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Open Orthop J. 2010; 4: 120–125.
Published online 2010 February 24. doi:  10.2174/1874325001004010120
PMCID: PMC2864435

Minimum Two-Year Follow-Up of Cases with Recurrent Disc Herniation Treated with Microdiscectomy and Posterior Dynamic Transpedicular Stabilisation

Abstract

The objective of this article is to evaluate two-year clinical and radiological follow-up results for patients who were treated with microdiscectomy and posterior dynamic transpedicular stabilisation (PDTS) due to recurrent disc herniation. This article is a prospective clinical study. We conducted microdiscectomy and PDTS (using a cosmic dynamic screw-rod system) in 40 cases (23 males, 17 females) with a diagnosis of recurrent disc herniation. Mean age of included patients was 48.92 ± 12.18 years (range: 21-73 years). Patients were clinically and radiologically evaluated for follow-up for at least two years. Patients’ postoperative clinical results and radiological outcomes were evaluated during the 3rd, 12th, and 24th months after surgery. Forty patients who underwent microdiscectomy and PDTS were followed for a mean of 41 months (range: 24-63 months). Both the Oswestry and VAS scores showed significant improvements two years postoperatively in comparison to preoperative scores (p<0.01). There were no significant differences between any of the three measured radiological parameters (α, LL, IVS) after two years of follow-up (p > 0.05). New recurrent disc herniations were not observed during follow-up in any of the patients. We observed complications in two patients. Performing microdiscectomy and PDTS after recurrent disc herniation can decrease the risk of postoperative segmental instability. This approach reduces the frequency of failed back syndrome with low back pain and sciatica.

Keywords: Lumbar spine, recurrent disc herniation, decompression, posterior dynamic stabilisation, segmental instability, adjacent level disease.

INTRODUCTION

Lumbar disc herniation is one of the most common spinal conditions and causes widespread medical problems. Unsatisfactory results are reported in 38% of patients who undergo lumbar disc surgery [1-3]. Recurrent disc herniation is one of the most important reasons for unsatisfactory results and, consequently, failed back syndrome. Reherniation rates have been reported as 5-26% in previously published studies [4-6].

The observed rate of recurrent sciatica after lumbar disc herniation can be as high as 37% [4]. Sciatica due to recurrent disc hernia after lumbar disc surgery, which does not respond to medical treatment and neurological deficit, requires reoperation. In such reoperations wider decompression is typically performed and more disc tissue is excised. It is a well-known fact that aggressive disc tissue removal reduces disc altitude and increases the load on facet joints; therefore segmental instability and spondylosis may develop as a result [7-9]. Such situations are one of the most important causes of failed back syndrome after lumbar discectomy and associated with poor clinical results [9-11].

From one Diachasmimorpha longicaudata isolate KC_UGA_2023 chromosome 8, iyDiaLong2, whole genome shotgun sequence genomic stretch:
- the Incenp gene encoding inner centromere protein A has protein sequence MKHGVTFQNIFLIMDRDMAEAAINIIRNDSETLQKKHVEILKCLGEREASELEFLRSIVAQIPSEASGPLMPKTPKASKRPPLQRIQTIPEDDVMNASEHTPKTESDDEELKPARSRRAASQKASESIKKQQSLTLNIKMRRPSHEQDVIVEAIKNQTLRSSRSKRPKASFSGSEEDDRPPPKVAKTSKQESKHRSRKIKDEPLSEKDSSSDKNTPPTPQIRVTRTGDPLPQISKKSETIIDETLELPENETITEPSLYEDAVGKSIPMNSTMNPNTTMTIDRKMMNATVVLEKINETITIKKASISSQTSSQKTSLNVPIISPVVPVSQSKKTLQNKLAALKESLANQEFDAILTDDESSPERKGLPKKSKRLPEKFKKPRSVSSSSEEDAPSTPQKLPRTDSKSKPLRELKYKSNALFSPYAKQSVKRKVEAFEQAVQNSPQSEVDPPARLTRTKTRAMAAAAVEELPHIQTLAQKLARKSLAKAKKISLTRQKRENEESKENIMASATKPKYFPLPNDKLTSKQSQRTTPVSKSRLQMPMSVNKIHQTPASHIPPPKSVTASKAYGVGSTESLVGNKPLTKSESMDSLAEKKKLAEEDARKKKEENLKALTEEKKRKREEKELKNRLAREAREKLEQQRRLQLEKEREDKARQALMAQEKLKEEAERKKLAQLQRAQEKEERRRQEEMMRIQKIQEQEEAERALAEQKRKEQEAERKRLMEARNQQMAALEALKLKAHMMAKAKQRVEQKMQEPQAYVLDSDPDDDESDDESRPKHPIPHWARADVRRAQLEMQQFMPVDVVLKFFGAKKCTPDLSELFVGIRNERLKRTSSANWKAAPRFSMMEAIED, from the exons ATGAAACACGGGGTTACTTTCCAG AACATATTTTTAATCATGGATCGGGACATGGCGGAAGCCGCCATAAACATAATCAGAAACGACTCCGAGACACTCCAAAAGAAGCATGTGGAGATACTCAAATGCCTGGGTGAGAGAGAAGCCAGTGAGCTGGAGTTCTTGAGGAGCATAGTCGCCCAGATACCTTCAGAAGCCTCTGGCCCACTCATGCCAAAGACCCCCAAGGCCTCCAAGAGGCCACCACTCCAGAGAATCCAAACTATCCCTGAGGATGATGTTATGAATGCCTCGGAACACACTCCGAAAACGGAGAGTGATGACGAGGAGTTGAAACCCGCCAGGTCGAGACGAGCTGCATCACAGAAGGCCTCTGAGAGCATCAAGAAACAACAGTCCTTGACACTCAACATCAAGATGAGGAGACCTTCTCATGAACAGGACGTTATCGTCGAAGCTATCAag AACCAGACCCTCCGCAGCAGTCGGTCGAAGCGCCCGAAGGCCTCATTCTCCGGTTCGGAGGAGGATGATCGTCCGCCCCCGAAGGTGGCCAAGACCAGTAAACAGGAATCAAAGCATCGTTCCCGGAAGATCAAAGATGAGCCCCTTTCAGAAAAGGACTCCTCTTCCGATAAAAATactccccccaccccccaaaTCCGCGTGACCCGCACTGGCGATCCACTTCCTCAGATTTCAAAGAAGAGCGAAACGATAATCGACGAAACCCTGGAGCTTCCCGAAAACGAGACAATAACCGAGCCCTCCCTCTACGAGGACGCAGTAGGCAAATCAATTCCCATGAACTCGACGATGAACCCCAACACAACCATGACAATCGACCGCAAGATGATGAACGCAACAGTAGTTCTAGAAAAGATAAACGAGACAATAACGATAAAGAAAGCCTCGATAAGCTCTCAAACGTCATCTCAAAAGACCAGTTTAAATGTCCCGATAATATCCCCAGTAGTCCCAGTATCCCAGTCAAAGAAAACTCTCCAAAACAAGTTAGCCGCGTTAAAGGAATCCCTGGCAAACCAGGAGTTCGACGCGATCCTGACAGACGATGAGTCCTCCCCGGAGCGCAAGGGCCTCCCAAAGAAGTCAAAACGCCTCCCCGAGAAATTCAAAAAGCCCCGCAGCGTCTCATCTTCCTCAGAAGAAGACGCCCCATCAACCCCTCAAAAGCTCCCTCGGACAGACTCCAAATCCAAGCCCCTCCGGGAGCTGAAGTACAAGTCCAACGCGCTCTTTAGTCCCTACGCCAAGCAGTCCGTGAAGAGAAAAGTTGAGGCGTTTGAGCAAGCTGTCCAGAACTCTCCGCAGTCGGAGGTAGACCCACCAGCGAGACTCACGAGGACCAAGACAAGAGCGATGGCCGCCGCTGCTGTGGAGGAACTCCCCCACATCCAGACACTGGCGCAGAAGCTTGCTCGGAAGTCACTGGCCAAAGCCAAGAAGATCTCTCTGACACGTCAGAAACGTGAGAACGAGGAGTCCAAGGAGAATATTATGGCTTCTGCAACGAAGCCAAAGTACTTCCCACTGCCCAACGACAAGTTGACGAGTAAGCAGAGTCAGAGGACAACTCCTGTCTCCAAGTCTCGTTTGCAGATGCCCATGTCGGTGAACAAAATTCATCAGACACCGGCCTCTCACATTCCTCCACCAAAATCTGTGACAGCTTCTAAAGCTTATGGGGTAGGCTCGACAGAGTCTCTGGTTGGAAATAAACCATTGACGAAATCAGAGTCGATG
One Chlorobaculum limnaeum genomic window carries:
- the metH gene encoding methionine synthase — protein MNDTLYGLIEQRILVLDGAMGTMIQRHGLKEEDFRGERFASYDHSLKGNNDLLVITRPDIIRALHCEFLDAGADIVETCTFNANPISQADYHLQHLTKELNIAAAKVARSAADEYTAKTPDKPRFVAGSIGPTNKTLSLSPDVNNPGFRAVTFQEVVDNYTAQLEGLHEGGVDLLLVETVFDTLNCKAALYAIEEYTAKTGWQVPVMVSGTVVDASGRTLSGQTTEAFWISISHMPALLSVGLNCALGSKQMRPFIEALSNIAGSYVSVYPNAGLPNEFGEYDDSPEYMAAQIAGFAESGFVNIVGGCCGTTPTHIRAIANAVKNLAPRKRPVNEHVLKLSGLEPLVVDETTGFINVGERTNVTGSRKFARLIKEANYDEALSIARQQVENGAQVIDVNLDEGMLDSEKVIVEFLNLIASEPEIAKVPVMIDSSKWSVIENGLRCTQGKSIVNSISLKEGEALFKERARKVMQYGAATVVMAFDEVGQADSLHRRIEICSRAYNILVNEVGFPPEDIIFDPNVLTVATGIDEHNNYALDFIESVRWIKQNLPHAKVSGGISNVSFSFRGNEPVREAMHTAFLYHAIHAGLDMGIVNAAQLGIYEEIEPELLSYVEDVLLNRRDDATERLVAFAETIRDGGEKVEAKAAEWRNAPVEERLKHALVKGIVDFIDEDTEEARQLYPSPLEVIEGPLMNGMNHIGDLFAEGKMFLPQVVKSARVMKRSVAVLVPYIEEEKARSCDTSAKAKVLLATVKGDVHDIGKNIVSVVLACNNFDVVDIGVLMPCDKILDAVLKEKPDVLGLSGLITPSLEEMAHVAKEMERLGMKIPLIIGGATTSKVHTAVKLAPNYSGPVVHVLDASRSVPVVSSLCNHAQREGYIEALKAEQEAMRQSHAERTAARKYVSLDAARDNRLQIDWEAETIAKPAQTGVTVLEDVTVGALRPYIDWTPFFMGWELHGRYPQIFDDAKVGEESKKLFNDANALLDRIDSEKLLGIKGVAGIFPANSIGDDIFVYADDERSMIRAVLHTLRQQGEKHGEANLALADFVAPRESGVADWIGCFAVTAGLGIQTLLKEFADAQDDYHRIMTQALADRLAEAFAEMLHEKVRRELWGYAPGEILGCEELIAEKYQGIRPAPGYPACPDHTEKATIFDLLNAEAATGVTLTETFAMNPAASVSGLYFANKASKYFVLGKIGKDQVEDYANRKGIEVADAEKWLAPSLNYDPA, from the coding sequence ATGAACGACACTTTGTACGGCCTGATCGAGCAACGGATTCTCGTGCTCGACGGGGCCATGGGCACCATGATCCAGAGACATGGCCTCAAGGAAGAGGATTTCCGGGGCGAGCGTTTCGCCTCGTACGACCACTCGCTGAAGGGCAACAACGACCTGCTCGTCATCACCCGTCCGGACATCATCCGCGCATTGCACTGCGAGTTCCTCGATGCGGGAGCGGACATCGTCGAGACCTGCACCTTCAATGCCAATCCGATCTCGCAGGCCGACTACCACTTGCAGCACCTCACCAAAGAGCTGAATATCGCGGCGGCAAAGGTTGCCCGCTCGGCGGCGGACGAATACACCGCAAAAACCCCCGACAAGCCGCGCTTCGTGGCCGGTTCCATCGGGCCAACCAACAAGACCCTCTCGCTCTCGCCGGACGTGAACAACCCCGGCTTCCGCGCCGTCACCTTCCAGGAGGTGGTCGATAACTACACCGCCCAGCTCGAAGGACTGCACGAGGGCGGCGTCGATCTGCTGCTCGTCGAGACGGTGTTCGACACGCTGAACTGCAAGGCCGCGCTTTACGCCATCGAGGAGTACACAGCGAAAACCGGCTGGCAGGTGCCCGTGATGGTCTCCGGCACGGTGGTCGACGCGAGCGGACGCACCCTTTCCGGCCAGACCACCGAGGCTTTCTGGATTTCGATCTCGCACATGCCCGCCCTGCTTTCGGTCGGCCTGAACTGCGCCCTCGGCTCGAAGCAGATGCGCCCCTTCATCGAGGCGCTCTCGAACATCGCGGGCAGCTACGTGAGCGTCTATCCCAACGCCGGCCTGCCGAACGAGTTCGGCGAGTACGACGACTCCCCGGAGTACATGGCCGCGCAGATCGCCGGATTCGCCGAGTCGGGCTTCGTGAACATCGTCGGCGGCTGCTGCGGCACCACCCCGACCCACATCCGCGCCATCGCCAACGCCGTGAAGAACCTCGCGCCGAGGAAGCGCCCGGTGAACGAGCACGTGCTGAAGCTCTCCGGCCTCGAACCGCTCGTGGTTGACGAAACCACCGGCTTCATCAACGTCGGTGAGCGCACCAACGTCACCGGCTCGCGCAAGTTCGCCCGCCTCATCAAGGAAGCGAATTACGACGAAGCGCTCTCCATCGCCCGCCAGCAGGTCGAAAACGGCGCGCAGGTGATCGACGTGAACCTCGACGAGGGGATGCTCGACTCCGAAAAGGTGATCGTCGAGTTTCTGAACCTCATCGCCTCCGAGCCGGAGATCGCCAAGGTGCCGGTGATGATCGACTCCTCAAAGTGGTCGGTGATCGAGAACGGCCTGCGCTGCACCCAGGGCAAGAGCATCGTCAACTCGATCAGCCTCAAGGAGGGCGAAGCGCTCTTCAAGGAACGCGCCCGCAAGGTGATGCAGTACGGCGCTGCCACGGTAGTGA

Our objectives in this prospective clinical study were to prevent segmental instability and to reduce the incidence of poor clinical results with failed back syndrome after reoperation for recurrent disc herniation. In order to prevent failed back syndrome after reoperation in recurrent disc herniation cases we performed PDTS with microdiscectomy. In this paper we present our clinical results after a minimum two-year follow-up period.

MATERIALS AND METHODS

A total of 40 recurrent disc herniation cases performed between 2004 and 2007 were selected for this study. Criteria for inclusion in the study were (a) previous operation due to lumbar disc herniation (b) recurrent disc herniation on the operated side and (c) lack of a response to medical treatment at six weeks. Cases with different spinal pathology, spondylolisthesis, traumatic vertebral fracture, scoliosis, infection and serious systemic disease were excluded from the study.

All patients had leg and/or low back pain. All patients were diagnosed by performing preoperative contrast and non-contrast lumbar MRI. All patients were examined with lumbar antero-posterior and lateral X-Rays, as well as lumbar hyperflexion and hyperextension dynamic radiographies.

Cosmic (Ulrich GmbH & Co. KG, Ulm, Germany) dynamic pedicle screws and rigid rod system were used together with the microdiscectomy procedure in all patients (Figs. 11, 22).

Fig. (1)
Cosmic (Ulrich GmbH & Co. KG, Ulm, Germany) dynamic transpedicular screw.
Fig. (2)
A 34-year-old male patient with microdiscectomy was operated upon two years previously due to an L4-L5 herniated lumbar disc. Fifteen days after the first operation, the patient was operated upon again due to recurrent disc herniation; only microdiscectomy ...

Clinical results were evaluated by VAS and Oswestry disability index. Measurements of the segmental lordosis angle (α), lumbar lordosis angle (LL) and intervertebral space (IVS) were used in the evaluation of patients’ radiological results. Both clinical results and radiological outcomes were recorded at 3, 6, 12, and 24 months postoperatively.

Operative Technique

All patients were taken into the operating room under general anaesthesia in the prone position. Prophylactic antibiotics were given to all patients before the operation. All operations were performed using operational microscopy and standard surgical technique. The level of operation was determined via intraoperative fluoroscopy. When the interlaminar level with recurrent disc herniation was approached from the medial aspect, existing laminotomy was widened with the help of a high-speed drill and the facet joints’ medial portions were removed. After identifying the correct nerve root, free disc fragments under the nerve root and passageway were removed. Decompression was finished by performing the required for laminotomy. After carrying out the microdecompression procedure, we also executed posterior dynamic transpedicular stabilisation from the same incision, with the help of lateral intraoperative fluoroscopy by Wiltse approach via inside lateral paravertebral muscle. The dynamic pedicle hinged screws used in our cases were Cosmic (Ulrich Gmbh & Co. KG, Ulm, Germany). Dynamic pedicle screws were used in combination with rigid rods.